Worm Breeder's Gazette 9(3): 29

These abstracts should not be cited in bibliographies. Material contained herein should be treated as personal communication and should be cited as such only with the consent of the author.

Burrowing, Spontaneous Mutants, etc. with Another Wildtype Strain

R. Cassada

The wildtype strain of C.  in Freiburg (Fbg 
1A, available from the CGC as RC301) is a typical high-copy number 
strain with a mutator activity. I have been looking at its biology 
recently with the goal, shared with others, of obtaining transposon-
insertion embryonic lethal mutations. Burrowing seen here appears to 
occur as a consequence of the accumulation of feeding animals of all 
ages on the thickened edge of the lawn (I call this propensity 
'bordering'), followed by mechanical wearing down of the agar locally, 
leading finally to burrowing itself (and a tendency to stay under the 
surface). Bordering arises without any reduced motility, as compared 
to N2 on a lawn. N2 borders on an old lawn, where only the edge still 
has healthy, growing bacteria. On a very fresh, thin lawn Fbg does not 
prefer the border, as it is not thicker than the rest of the lawn, but 
like N2, chemotaxes nicely to such a lawn and disperses uniformly on 
it. Even just hatched Fbg worms tend to clump with each other, as N2 
does in the swarm-stage on old plates, suggesting an enhanced 
sensitivity to some 'pheromone' as well. Both bordering and clumping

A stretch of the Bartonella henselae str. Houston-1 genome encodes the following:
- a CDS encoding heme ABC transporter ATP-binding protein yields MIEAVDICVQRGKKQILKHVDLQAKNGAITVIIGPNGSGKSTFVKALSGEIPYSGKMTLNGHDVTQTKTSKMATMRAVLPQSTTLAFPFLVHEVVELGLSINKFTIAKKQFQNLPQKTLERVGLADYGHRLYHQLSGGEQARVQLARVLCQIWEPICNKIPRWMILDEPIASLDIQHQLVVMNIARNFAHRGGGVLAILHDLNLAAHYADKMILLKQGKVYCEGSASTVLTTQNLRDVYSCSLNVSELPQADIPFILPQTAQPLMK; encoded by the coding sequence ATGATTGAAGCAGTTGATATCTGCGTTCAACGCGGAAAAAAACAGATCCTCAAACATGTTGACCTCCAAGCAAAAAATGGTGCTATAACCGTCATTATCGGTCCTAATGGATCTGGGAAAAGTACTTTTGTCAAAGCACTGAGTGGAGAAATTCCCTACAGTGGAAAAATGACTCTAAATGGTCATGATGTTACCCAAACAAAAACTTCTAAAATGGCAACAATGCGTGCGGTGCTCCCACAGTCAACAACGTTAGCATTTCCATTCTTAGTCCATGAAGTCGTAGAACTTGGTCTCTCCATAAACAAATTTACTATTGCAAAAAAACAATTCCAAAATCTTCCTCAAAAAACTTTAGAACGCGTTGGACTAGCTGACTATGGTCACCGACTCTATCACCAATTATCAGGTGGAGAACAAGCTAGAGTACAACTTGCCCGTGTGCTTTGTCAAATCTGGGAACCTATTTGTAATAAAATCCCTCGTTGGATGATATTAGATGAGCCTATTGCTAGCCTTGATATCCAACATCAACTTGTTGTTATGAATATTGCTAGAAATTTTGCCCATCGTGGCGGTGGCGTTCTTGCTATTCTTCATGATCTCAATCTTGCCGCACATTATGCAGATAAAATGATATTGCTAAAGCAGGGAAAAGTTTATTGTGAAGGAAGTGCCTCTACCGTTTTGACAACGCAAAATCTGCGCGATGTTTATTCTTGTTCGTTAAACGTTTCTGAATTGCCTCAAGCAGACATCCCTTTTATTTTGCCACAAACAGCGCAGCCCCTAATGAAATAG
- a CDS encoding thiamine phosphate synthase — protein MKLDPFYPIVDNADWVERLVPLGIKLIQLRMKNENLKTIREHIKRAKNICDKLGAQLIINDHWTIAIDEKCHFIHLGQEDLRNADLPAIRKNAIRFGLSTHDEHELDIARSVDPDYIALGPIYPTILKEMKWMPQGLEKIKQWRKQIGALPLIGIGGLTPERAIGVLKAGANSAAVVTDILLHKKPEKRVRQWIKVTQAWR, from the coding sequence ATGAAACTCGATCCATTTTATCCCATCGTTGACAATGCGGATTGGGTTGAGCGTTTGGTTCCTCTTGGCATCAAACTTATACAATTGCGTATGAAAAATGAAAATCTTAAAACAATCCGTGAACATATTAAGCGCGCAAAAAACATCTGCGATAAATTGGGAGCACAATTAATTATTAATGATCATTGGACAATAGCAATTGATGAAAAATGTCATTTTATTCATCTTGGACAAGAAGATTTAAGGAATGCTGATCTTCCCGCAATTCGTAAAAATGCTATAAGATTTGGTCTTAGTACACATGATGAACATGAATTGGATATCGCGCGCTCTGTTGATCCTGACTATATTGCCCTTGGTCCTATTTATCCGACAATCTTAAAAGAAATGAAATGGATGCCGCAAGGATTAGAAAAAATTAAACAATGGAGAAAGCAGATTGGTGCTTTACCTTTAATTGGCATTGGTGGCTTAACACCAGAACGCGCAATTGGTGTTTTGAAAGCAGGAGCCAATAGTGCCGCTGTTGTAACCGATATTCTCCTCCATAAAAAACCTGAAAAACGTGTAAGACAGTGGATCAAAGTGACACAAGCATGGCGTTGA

are single-animal autonomous responses, as seen with morphologically 
marked mixed populations. Single-animal assays on 1/2' diameter day-
old lawns show 90% of the tracks (and eggs if any) of mutant animals 
on the lawn s edge, vs 10% for N2. Jarring the plate may activate 
bordering animals to leave the edge briefly, while remaining on the 
lawn. Bordering is dominant in Fbg/N2 heterozygotes, suggesting N2 has 
lost this function (as proposed by Hodgkin et al, WBG 8, Nr. 3, 36). 
There are no maternal effects on bordering or nonbordering, nor is 
epistasis by other mutations detectable, as long as chemotaxis to the 
lawn is normal. Bordering is due to a single X-linked gene (proposed 
name:bor-l), mapping about 20% from lon-2 and 3% from unc-7 (maybe 
near osm-l?). Efforts are being made to isolate spontaneous non-
burrowers. To reduce burrowing, besides using 3% agar, as recommended 
by Leon Avery (WBG 9, Nr.l, 88), retard bordering by using a richer 
medium (such as Avery s or 5x peptone), since the lawn edge thickens 
later, or by seeding a whole-plate lawn (no border!). Wildtype Fbg 
also has an autosomal dominant mating plug allele, presumably plg-1 (
Hodgkin et al, op.cit.). Plug formation depends only on the male 
genotype, showing no maternal effects (plg/N2 mutant males plug even 
if their mother was N2) or 'uxorial' effects (mutant males plug even 
if their mates are N2). Besides lots of somatic mutants and sick 
animals, many visible Fbg mutants have been found, roughly as 
frequently as with Bergerac B0. My screen for emb mutants involves 
looking for 'baggie' adults with unhatched eggs inside after leaving 
them in nicotine solution (without any vul- mutation). Screening 
single worms on plates (no nicotine) has revealed the complication 
that at a certain age a Fbg adult may begin to produce dead embryos, 
suggesting massive activation of Tc1 in the ovary, but give no mutants 
among the earlier, viable progeny. One of several real emb mutants 
isolated has slow embryonic cell divisions. So far, I have no 
revertant of any spontaneous Fbg mutant.